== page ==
While SQL is a great RDBM and has been used for decades to effectively deal with large quantities of data, the original hardware barriers that created it are no longer around. As such, NoSQL has quickly become the king of modern database management, and many of the biggest sites we rely on today are run off NoSQL, such as Amazon’s DynamoDB, and Twitter’s use of FlockDB.
In fact, that last example, FlockDB, is the type of data model that we’ll look at today: Graph.
Graph databases are an incredible tool for quickly parsing information that a human being can easily consume. By storing data in a way that allows us to represent information on a graph easily, we can get a quicker understanding of the data and gain insights we might not have otherwise had. It also functions great as a database for high-performance, threaded data structures like Twitter.
How does a Graph Database Work?
Ironically for a non-relational database, graphs primarily work on the concept of multi-relational data ‘pathways’.
Graph databases are generally straightforward in how they’re structured though. They primarily are composed of two components:
- The Node: This is the actual piece of data itself. It can be the number of viewers of a youtube video, the number of people who have read a tweet, or it could even be basic information such as people’s names, addresses, and so forth.
- The Edge: This explains the actual relationship between two nodes. Interestingly enough, edges can also have their own pieces of information, such as the nature of the relation between two nodes. Similarly, edges might also have directions describing the flow of said data.
The information used in graph databases can be essentially anything, and as you can see from the structure above, are pretty simple to plot out and to understand at a fundamental level. In fact, a lot of modern graph databases are starting to include this sort of quick visualization that doesn’t require complex database language knowledge, with a good recent example being MongoDB.
Taking a look at a more specific example, as you can see in the image above, graph databases can not only describe the complex relationship between a group of people but also their interests, likes, their friendships, and businesses. Of course, the sky (and hardware) is the limit here, and you can get pretty complex when building a graph database.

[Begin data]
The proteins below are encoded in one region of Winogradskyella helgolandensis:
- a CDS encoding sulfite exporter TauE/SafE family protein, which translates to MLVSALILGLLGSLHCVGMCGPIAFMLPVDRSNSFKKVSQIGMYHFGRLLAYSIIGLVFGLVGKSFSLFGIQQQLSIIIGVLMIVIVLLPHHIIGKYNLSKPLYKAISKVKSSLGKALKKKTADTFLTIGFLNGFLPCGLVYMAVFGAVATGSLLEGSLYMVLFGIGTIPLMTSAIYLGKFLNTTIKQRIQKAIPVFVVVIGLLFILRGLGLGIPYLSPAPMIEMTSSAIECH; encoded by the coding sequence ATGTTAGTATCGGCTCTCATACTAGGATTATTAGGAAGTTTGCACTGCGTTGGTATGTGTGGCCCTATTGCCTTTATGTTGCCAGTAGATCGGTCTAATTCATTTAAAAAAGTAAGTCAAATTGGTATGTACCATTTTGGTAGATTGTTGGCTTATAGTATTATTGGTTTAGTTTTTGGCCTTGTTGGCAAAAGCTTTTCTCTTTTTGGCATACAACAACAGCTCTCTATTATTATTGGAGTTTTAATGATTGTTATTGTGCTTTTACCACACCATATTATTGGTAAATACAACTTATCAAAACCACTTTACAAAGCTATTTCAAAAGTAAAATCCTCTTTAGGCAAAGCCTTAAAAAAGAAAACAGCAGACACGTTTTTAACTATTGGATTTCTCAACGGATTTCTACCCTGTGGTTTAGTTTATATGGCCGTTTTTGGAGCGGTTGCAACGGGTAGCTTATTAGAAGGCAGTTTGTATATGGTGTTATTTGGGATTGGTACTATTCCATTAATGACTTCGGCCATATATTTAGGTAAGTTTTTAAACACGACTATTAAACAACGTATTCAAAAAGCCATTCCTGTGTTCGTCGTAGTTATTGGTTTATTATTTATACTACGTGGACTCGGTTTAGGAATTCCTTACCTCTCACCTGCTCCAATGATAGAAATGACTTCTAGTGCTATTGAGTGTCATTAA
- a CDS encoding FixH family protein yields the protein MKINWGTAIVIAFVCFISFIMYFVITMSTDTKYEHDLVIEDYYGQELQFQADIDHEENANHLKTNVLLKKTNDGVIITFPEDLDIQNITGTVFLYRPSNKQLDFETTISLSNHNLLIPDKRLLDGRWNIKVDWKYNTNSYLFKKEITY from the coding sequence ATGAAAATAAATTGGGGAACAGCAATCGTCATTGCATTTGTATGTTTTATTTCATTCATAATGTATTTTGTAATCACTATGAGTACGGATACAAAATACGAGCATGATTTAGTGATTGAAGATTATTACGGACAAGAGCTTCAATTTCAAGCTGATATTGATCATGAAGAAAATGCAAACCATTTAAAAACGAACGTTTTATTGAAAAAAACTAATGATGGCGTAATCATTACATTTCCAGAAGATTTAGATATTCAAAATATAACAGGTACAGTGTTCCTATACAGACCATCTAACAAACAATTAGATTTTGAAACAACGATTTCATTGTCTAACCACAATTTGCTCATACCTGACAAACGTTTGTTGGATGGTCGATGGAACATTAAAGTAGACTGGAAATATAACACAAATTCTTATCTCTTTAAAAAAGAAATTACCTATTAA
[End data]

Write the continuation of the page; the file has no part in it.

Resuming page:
Examples of Graph Databases
While graph databases aren’t as incredibly popular as some other NoSQL databases, there are a few that have become pretty standard when talking about NoSQL:
Neo4j is ideal for things such as data center management and fraud detection.
RedisGraph: RedisGraph is actually a graph module built into Redis, which itself is a key-value NoSQL database. Because Redis itself is built on in-memory data structures, RedisGraph is made to have data stored in Ram. This leads to a high-performance graph database, with fast querying and indexing.
RedisGraph also uses Cypher, which is great if you want to get more database flexibility as a programmer or data scientist. Primary uses are any application that requires truly lightning-fast performance.
OrientDB: Interestingly enough, OrientDB is a mix of different types of data models, and supports graph, document store, key-value store, and object-based. That being said, the relationships are all stored using the graph model that uses direct connections between databases.
Much like the previous two graph databases, OrientDB is also open-source, and like Neo4j, it’s written in Java (although unfortunately, it doesn’t use Cypher). The idea behind OrientDB is for use where multiple data models are required and is therefore optimized for data consistency, as well as keeping data complexity down.
As you can see, graph databases can be really versatile when it comes to showing how different sets of data relate to each other. Beyond just expression information in a graphical and efficient manner, graph databases can also be used to deliver content in high-performance situations, while creating threads that are easy to understand for the average user (such as in the case of Twitter).
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